- Behind the horse shoe bed is the Women’s Circle with the cob oven and circle of Umoboshi Plum trees.
- The irrigation system is still being developed. We have 4 water tanks.
- Our worm farm is maintained by a lovely lady around the corner who comes and feeds them everyday when she picks grass for her guinea pigs.
- A central piece of the flower and vegetable garden is a large mosaic sculpture the Buttress Rooted Mother Mary Sculpture. Around this area have been many plans for further developing this young children’s playground area, with mosaic toadstool tables, willow houses, an arch covered in kiwi fruit and climbing lizards and play equipment.
- On the opposite site to the orchard we are developing an area where three large swales have been for a while, approximately 40 metres long. We have developed the highest into a long no-dig bed which will contain a rotation of potatoes, pumpkin and corn. Local schools are involved in this project.
Bush Tucker Garden
At last our Aboriginal Bush Food Garden has started on the western side of the watercourse. Designed by Adam Chapman of the Aboriginal Culture & Resource Centre in conjunction with Blue Mountains City Council and Richmond TAFE. The project sees the native vegetation of the area restored as well as identifying plants that have cultural uses of importance to Aboriginal people. The project provides a chance for Aboriginal people and non-Aboriginal people to be involved and to learn more about native plants and their traditional uses. For information about the project or to find out how you can be involved please call ACRC or email firstname.lastname@example.org.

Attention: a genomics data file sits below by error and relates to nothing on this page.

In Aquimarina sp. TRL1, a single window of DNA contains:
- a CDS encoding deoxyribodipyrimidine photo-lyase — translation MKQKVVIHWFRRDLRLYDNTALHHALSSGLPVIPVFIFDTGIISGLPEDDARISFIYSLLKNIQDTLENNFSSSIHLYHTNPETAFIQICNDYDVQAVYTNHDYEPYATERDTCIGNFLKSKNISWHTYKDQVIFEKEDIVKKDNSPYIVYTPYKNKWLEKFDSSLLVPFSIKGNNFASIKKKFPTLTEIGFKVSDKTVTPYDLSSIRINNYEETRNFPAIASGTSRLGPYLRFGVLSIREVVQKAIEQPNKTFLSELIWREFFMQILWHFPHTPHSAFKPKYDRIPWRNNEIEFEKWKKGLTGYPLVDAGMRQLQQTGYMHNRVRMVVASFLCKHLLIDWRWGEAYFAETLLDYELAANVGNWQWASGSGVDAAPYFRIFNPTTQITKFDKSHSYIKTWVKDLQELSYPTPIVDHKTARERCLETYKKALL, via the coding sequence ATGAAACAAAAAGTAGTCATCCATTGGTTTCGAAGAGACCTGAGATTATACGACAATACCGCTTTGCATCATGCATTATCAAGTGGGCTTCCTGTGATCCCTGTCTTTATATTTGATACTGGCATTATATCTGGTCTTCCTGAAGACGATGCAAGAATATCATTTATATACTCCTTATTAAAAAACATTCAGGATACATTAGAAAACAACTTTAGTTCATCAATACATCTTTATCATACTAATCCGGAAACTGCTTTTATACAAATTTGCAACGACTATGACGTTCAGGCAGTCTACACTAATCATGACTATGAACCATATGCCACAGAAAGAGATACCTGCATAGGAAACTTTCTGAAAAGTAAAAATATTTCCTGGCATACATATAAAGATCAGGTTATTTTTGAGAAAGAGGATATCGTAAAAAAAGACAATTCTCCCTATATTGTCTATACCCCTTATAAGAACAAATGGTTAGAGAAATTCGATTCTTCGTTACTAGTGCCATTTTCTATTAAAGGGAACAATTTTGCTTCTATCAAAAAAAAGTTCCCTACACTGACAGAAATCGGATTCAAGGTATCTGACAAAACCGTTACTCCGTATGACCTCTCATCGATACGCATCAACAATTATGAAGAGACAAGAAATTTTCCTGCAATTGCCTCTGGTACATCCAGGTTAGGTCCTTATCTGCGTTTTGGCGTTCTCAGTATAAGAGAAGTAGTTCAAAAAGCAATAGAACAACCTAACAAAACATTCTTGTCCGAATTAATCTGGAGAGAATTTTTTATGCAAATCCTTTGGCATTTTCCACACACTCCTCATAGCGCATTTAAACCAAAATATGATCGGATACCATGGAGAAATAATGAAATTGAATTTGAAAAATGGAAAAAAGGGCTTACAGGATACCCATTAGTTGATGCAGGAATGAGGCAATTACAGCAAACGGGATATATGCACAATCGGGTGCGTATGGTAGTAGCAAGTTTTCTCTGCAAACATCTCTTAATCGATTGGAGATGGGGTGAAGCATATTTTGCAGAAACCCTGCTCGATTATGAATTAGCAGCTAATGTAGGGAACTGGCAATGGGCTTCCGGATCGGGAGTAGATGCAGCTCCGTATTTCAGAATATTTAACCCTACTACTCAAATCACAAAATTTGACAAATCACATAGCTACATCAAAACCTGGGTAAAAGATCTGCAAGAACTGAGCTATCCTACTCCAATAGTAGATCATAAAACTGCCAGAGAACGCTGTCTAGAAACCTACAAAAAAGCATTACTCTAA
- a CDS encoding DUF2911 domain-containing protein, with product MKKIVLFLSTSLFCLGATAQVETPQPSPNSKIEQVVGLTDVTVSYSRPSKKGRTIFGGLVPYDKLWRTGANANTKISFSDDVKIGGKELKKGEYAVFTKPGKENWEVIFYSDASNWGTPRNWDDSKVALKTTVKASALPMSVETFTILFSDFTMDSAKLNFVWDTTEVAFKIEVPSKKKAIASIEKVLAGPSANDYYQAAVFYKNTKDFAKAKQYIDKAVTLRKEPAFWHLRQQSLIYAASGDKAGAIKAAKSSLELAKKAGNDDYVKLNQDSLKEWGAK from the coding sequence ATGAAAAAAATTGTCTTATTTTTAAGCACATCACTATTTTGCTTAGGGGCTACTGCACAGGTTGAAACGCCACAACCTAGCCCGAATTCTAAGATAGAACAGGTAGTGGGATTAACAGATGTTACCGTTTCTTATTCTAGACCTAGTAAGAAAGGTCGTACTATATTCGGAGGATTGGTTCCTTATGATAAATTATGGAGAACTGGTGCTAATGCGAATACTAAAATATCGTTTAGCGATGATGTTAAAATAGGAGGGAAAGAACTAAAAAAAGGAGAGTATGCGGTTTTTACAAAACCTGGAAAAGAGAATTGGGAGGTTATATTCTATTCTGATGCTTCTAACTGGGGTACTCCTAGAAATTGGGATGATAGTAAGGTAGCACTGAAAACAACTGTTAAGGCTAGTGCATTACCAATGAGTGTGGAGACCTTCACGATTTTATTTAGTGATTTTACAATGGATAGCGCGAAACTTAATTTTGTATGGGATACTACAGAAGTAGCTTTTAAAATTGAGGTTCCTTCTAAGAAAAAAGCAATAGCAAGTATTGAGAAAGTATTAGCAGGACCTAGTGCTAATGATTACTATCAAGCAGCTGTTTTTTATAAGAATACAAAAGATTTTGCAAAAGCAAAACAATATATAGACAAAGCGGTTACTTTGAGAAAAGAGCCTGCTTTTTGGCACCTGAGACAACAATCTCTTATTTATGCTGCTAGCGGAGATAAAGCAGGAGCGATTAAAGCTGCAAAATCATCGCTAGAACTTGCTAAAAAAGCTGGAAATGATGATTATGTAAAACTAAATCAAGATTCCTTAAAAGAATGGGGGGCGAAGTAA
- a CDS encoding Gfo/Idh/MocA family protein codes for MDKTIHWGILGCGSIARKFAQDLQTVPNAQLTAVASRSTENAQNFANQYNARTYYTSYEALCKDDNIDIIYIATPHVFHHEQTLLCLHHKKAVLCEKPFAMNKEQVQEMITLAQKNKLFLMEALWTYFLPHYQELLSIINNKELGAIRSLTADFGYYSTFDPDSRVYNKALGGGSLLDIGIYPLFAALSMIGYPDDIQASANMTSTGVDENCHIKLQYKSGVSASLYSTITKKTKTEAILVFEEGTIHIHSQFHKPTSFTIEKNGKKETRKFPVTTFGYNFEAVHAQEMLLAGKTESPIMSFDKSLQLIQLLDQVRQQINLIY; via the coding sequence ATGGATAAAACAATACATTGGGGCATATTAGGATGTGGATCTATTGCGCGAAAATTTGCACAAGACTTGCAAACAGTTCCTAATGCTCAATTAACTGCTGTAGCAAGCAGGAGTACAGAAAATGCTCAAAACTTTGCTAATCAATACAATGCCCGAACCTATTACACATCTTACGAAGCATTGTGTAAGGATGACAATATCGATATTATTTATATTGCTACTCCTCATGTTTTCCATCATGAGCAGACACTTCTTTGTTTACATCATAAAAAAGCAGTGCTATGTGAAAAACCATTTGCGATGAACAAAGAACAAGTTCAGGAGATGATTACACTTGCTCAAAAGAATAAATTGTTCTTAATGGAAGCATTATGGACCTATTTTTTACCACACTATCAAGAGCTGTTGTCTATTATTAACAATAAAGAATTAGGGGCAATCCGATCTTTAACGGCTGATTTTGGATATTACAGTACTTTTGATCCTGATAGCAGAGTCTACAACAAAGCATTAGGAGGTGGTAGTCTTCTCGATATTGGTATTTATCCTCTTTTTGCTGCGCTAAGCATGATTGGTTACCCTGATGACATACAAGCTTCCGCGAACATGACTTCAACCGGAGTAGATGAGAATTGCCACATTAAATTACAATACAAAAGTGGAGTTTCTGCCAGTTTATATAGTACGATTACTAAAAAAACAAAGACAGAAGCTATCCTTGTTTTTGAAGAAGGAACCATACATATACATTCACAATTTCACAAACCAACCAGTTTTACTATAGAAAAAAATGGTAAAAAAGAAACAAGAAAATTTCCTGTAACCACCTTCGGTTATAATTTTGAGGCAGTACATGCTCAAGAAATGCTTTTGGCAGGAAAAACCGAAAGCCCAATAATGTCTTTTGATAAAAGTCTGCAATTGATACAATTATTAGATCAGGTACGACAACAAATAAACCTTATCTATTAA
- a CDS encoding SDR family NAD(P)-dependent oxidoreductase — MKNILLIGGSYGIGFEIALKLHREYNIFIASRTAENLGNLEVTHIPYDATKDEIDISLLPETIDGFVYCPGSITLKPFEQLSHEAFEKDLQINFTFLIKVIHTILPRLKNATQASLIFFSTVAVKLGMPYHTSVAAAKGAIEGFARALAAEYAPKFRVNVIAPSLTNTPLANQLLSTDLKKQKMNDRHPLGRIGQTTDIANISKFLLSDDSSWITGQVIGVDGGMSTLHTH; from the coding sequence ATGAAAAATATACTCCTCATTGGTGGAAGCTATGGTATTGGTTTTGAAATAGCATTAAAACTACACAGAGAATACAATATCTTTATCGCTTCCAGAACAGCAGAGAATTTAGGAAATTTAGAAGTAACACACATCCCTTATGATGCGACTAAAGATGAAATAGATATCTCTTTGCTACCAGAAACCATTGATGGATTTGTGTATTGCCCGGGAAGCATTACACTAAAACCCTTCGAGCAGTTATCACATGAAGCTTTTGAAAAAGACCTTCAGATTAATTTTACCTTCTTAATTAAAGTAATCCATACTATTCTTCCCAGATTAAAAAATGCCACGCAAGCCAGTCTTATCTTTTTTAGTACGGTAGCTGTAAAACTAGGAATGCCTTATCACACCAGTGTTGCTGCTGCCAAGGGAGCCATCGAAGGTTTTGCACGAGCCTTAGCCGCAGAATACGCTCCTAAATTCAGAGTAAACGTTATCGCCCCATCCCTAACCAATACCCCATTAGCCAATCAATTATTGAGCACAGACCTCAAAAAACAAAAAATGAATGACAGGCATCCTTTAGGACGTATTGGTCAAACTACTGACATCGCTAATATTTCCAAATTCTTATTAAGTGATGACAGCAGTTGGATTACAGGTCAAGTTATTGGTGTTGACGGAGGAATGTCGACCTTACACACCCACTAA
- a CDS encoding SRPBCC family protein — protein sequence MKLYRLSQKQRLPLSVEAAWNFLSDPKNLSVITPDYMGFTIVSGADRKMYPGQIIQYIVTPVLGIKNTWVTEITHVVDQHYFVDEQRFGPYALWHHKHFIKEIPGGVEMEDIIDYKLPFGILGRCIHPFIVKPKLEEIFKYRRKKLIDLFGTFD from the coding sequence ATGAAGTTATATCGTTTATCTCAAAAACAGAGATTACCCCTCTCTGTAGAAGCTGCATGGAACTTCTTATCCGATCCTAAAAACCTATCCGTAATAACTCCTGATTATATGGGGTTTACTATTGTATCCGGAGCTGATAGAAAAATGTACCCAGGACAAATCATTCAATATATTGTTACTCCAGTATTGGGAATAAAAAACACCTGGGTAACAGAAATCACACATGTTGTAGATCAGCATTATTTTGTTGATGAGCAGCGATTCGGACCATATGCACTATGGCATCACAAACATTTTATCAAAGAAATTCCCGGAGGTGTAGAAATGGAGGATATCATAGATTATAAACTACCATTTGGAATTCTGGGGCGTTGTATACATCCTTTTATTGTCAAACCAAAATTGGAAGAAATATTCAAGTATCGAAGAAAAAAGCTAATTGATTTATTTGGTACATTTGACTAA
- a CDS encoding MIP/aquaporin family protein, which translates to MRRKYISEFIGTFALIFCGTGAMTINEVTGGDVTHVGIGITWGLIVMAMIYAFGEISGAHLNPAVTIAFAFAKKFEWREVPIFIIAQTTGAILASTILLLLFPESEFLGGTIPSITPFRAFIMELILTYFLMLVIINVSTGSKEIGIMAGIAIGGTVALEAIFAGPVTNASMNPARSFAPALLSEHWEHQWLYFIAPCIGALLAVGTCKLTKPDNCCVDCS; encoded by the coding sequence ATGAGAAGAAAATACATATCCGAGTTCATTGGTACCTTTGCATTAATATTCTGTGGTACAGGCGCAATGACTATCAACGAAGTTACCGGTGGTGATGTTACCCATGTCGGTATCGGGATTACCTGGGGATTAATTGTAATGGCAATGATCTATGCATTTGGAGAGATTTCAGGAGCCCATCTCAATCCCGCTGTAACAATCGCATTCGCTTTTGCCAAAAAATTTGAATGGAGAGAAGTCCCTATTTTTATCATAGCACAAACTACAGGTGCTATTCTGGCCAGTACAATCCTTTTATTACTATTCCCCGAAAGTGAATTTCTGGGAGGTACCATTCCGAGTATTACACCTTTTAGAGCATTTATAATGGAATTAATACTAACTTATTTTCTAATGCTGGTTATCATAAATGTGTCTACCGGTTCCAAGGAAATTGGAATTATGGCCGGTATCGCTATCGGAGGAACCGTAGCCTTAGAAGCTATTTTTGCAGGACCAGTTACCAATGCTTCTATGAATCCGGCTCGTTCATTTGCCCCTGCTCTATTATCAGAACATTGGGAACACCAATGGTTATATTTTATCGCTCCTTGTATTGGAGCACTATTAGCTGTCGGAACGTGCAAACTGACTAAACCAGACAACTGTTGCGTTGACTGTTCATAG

The Heritage Apple Tree walk
There is nothing more delightful than a summer afternoon in the apple tree walk.
The walk features in Episode 10 of Costa’s Garden Odyssey along with our Vikings! the heritage apple walk was established by people of the Blue Mountains sponsoring trees. Here’s the original list of trees and some of the donors who helped make it possible. (click on the photo to see the details).
Traditional materials and techniques are being used to develop a demonstration site. Simple wooden structures and vegetable gardens present a quaint old display of traditional viking life, until the actual vikings turn up that is!
To the north of the west side of the creek a Medieval recreation site is being developed. Initially the preparation involves removal of weeds, using bush regeneration principles. Eventually gardens will be established, a well put in and a cob house built. This section will create their own tools and become self sufficient of modern resources.